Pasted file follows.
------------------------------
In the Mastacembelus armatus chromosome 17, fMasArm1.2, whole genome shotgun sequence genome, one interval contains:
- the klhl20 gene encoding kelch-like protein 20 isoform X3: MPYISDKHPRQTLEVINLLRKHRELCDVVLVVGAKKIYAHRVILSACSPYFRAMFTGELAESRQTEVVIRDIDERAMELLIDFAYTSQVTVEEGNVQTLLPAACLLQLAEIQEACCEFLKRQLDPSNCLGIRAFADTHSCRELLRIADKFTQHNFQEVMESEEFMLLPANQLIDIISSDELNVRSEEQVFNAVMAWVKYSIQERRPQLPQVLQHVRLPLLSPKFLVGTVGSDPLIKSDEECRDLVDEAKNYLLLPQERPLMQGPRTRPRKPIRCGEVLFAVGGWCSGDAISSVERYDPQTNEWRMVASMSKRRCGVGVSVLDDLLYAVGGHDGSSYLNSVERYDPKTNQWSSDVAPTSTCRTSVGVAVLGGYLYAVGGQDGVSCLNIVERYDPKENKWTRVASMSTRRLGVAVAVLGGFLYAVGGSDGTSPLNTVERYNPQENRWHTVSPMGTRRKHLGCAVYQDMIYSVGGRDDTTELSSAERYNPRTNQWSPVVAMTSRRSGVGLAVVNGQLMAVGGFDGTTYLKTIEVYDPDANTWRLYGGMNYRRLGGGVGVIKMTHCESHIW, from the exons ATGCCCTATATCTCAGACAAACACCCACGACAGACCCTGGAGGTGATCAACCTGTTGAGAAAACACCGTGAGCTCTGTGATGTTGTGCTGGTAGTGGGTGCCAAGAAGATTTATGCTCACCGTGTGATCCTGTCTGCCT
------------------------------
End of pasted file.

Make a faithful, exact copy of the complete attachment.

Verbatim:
In the Mastacembelus armatus chromosome 17, fMasArm1.2, whole genome shotgun sequence genome, one interval contains:
- the klhl20 gene encoding kelch-like protein 20 isoform X3: MPYISDKHPRQTLEVINLLRKHRELCDVVLVVGAKKIYAHRVILSACSPYFRAMFTGELAESRQTEVVIRDIDERAMELLIDFAYTSQVTVEEGNVQTLLPAACLLQLAEIQEACCEFLKRQLDPSNCLGIRAFADTHSCRELLRIADKFTQHNFQEVMESEEFMLLPANQLIDIISSDELNVRSEEQVFNAVMAWVKYSIQERRPQLPQVLQHVRLPLLSPKFLVGTVGSDPLIKSDEECRDLVDEAKNYLLLPQERPLMQGPRTRPRKPIRCGEVLFAVGGWCSGDAISSVERYDPQTNEWRMVASMSKRRCGVGVSVLDDLLYAVGGHDGSSYLNSVERYDPKTNQWSSDVAPTSTCRTSVGVAVLGGYLYAVGGQDGVSCLNIVERYDPKENKWTRVASMSTRRLGVAVAVLGGFLYAVGGSDGTSPLNTVERYNPQENRWHTVSPMGTRRKHLGCAVYQDMIYSVGGRDDTTELSSAERYNPRTNQWSPVVAMTSRRSGVGLAVVNGQLMAVGGFDGTTYLKTIEVYDPDANTWRLYGGMNYRRLGGGVGVIKMTHCESHIW, from the exons ATGCCCTATATCTCAGACAAACACCCACGACAGACCCTGGAGGTGATCAACCTGTTGAGAAAACACCGTGAGCTCTGTGATGTTGTGCTGGTAGTGGGTGCCAAGAAGATTTATGCTCACCGTGTGATCCTGTCTGCCT